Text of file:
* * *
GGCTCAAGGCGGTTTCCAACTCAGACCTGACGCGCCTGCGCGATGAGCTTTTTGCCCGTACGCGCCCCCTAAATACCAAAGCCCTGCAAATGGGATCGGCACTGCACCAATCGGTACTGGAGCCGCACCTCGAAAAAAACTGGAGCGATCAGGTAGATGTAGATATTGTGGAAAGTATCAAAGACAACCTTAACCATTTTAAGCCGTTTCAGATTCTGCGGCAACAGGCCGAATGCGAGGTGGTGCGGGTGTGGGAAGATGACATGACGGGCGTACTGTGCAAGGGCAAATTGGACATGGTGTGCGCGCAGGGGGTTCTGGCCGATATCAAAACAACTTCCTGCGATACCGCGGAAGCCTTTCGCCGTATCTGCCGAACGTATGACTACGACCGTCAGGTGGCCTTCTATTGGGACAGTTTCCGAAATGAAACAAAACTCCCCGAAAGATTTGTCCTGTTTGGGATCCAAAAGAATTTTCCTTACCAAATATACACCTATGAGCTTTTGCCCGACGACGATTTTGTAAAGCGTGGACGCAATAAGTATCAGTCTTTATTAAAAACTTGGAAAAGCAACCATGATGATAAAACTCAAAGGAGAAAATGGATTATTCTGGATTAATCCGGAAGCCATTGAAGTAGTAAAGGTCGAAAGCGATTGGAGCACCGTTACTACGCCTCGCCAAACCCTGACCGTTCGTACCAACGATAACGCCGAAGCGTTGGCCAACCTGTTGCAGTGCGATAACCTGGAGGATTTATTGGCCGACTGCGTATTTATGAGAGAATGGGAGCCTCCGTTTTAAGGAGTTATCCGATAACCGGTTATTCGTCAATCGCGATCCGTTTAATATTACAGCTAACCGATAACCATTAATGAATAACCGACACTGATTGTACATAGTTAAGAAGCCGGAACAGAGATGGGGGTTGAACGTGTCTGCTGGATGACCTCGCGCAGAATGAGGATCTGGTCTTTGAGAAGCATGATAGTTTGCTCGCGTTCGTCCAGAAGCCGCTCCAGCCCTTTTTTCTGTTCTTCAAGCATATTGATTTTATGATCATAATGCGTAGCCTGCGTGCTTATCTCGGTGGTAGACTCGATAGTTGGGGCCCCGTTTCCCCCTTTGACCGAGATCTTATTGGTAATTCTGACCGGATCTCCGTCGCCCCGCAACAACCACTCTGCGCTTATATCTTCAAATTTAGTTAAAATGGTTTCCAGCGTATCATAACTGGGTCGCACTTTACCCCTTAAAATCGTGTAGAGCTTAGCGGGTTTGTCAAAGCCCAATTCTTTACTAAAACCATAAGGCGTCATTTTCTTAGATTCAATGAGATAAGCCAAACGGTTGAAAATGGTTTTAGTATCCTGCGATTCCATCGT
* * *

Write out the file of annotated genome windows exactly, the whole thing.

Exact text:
GGCTCAAGGCGGTTTCCAACTCAGACCTGACGCGCCTGCGCGATGAGCTTTTTGCCCGTACGCGCCCCCTAAATACCAAAGCCCTGCAAATGGGATCGGCACTGCACCAATCGGTACTGGAGCCGCACCTCGAAAAAAACTGGAGCGATCAGGTAGATGTAGATATTGTGGAAAGTATCAAAGACAACCTTAACCATTTTAAGCCGTTTCAGATTCTGCGGCAACAGGCCGAATGCGAGGTGGTGCGGGTGTGGGAAGATGACATGACGGGCGTACTGTGCAAGGGCAAATTGGACATGGTGTGCGCGCAGGGGGTTCTGGCCGATATCAAAACAACTTCCTGCGATACCGCGGAAGCCTTTCGCCGTATCTGCCGAACGTATGACTACGACCGTCAGGTGGCCTTCTATTGGGACAGTTTCCGAAATGAAACAAAACTCCCCGAAAGATTTGTCCTGTTTGGGATCCAAAAGAATTTTCCTTACCAAATATACACCTATGAGCTTTTGCCCGACGACGATTTTGTAAAGCGTGGACGCAATAAGTATCAGTCTTTATTAAAAACTTGGAAAAGCAACCATGATGATAAAACTCAAAGGAGAAAATGGATTATTCTGGATTAATCCGGAAGCCATTGAAGTAGTAAAGGTCGAAAGCGATTGGAGCACCGTTACTACGCCTCGCCAAACCCTGACCGTTCGTACCAACGATAACGCCGAAGCGTTGGCCAACCTGTTGCAGTGCGATAACCTGGAGGATTTATTGGCCGACTGCGTATTTATGAGAGAATGGGAGCCTCCGTTTTAAGGAGTTATCCGATAACCGGTTATTCGTCAATCGCGATCCGTTTAATATTACAGCTAACCGATAACCATTAATGAATAACCGACACTGATTGTACATAGTTAAGAAGCCGGAACAGAGATGGGGGTTGAACGTGTCTGCTGGATGACCTCGCGCAGAATGAGGATCTGGTCTTTGAGAAGCATGATAGTTTGCTCGCGTTCGTCCAGAAGCCGCTCCAGCCCTTTTTTCTGTTCTTCAAGCATATTGATTTTATGATCATAATGCGTAGCCTGCGTGCTTATCTCGGTGGTAGACTCGATAGTTGGGGCCCCGTTTCCCCCTTTGACCGAGATCTTATTGGTAATTCTGACCGGATCTCCGTCGCCCCGCAACAACCACTCTGCGCTTATATCTTCAAATTTAGTTAAAATGGTTTCCAGCGTATCATAACTGGGTCGCACTTTACCCCTTAAAATCGTGTAGAGCTTAGCGGGTTTGTCAAAGCCCAATTCTTTACTAAAACCATAAGGCGTCATTTTCTTAGATTCAATGAGATAAGCCAAACGGTTGAAAATGGTTTTAGTATCCTGCGATTCCATCGT